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Br J Obstet Gynaecol. 1996 Nov;103(11):1129-33.

Voluntary universal antenatal HIV testing.

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Academic Department of Genitourinary Medicine, University College London Medical School, UK.



To assess the uptake of universal voluntary named HIV testing of hospital booked antenatal women and to identify behavioural and demographic factors associated with testing. To identify the number of previously undiagnosed women detected by the new policy and to compare prevalence among those testing with that measured by unlinked anonymous monitoring.


Self-completion questionnaire and data abstraction from structured booking forms and virology laboratory records.


Central London teaching hospital antenatal clinic.


One thousand three hundred and seventy-four women booking with a hospital based midwife during the 49 weeks from 27 July 1993 to 1 July 1994.


Before the introduction of the new testing policy fewer than 10 women per year had an HIV test, and during the study this rose to 41% (548/1340). In univariate analysis, caucasian and Mediterranean ethnic origin, fewer previous live births, and more than one lifetime sexual partner were associated with higher uptake of HIV testing. In a multivariate model only the number of previous live births and ethnic origin remained significantly associated with testing. Six women out of 828 (1%) who completed the question about nonprescribed drug use stated that they had injected drugs, and four of these women accepted a test. Two women, both with recognised major risk factors for HIV infection, were diagnosed HIV antibody positive (a prevalence in the tested women of 0.36%). A further three women were already known to be HIV antibody positive. During the 12 months from July 1993 seven women (0.24%) were found to be positive by unlinked anonymous testing.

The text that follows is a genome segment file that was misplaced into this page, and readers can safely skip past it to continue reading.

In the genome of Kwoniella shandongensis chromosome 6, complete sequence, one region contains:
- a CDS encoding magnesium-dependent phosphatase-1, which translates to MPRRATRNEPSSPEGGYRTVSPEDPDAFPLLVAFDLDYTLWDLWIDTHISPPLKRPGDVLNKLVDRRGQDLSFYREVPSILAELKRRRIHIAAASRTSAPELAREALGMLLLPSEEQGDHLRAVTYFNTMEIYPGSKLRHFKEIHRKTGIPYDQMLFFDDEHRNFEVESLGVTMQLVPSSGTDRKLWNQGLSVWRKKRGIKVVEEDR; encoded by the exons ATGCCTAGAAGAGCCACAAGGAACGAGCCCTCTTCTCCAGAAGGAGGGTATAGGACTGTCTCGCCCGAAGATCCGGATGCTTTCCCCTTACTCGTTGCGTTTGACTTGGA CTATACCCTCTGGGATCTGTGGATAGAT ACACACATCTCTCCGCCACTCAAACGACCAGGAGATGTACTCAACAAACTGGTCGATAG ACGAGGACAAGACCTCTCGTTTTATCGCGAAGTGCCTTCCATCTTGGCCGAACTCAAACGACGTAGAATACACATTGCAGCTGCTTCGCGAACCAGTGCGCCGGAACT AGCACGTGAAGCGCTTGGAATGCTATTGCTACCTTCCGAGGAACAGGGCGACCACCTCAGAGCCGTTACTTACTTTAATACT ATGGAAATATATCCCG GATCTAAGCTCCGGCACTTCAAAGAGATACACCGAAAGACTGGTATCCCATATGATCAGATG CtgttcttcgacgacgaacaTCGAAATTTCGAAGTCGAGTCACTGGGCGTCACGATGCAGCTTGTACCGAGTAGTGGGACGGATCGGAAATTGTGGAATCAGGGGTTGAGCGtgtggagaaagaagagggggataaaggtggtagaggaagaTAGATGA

The introduction of a universal approach to antenatal HIV testing appears feasible: it increased the uptake of the test and detected previously unrecognised infections. Many women chose not to be tested, however, and cases remained undiagnosed. Further studies are required to examine different models of offering HIV testing, reasons for declining the test, and the cost-benefit of antenatal HIV screening.

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